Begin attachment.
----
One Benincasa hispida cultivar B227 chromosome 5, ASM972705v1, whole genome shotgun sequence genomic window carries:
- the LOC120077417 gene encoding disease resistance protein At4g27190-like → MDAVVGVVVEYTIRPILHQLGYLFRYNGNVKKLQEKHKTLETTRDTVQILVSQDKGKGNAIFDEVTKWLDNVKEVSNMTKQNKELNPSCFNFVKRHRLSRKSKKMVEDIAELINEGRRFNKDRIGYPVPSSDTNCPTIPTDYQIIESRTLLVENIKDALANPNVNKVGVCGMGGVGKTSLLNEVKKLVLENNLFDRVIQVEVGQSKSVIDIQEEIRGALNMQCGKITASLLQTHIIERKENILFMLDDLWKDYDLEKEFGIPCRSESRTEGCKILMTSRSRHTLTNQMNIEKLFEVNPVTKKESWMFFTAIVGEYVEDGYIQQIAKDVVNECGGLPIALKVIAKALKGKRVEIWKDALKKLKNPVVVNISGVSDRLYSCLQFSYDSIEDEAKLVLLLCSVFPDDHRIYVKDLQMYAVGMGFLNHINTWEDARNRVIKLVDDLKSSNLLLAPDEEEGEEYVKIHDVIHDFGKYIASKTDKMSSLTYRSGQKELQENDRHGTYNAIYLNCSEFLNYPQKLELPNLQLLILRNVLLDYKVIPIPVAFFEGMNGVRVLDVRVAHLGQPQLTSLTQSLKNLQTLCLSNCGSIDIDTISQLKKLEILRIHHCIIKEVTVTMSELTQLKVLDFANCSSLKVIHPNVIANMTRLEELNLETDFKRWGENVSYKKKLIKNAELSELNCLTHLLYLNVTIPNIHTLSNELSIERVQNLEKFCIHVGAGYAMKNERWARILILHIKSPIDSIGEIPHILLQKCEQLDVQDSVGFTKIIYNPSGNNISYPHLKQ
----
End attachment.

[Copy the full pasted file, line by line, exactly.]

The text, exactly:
One Benincasa hispida cultivar B227 chromosome 5, ASM972705v1, whole genome shotgun sequence genomic window carries:
- the LOC120077417 gene encoding disease resistance protein At4g27190-like → MDAVVGVVVEYTIRPILHQLGYLFRYNGNVKKLQEKHKTLETTRDTVQILVSQDKGKGNAIFDEVTKWLDNVKEVSNMTKQNKELNPSCFNFVKRHRLSRKSKKMVEDIAELINEGRRFNKDRIGYPVPSSDTNCPTIPTDYQIIESRTLLVENIKDALANPNVNKVGVCGMGGVGKTSLLNEVKKLVLENNLFDRVIQVEVGQSKSVIDIQEEIRGALNMQCGKITASLLQTHIIERKENILFMLDDLWKDYDLEKEFGIPCRSESRTEGCKILMTSRSRHTLTNQMNIEKLFEVNPVTKKESWMFFTAIVGEYVEDGYIQQIAKDVVNECGGLPIALKVIAKALKGKRVEIWKDALKKLKNPVVVNISGVSDRLYSCLQFSYDSIEDEAKLVLLLCSVFPDDHRIYVKDLQMYAVGMGFLNHINTWEDARNRVIKLVDDLKSSNLLLAPDEEEGEEYVKIHDVIHDFGKYIASKTDKMSSLTYRSGQKELQENDRHGTYNAIYLNCSEFLNYPQKLELPNLQLLILRNVLLDYKVIPIPVAFFEGMNGVRVLDVRVAHLGQPQLTSLTQSLKNLQTLCLSNCGSIDIDTISQLKKLEILRIHHCIIKEVTVTMSELTQLKVLDFANCSSLKVIHPNVIANMTRLEELNLETDFKRWGENVSYKKKLIKNAELSELNCLTHLLYLNVTIPNIHTLSNELSIERVQNLEKFCIHVGAGYAMKNERWARILILHIKSPIDSIGEIPHILLQKCEQLDVQDSVGFTKIIYNPSGNNISYPHLKQ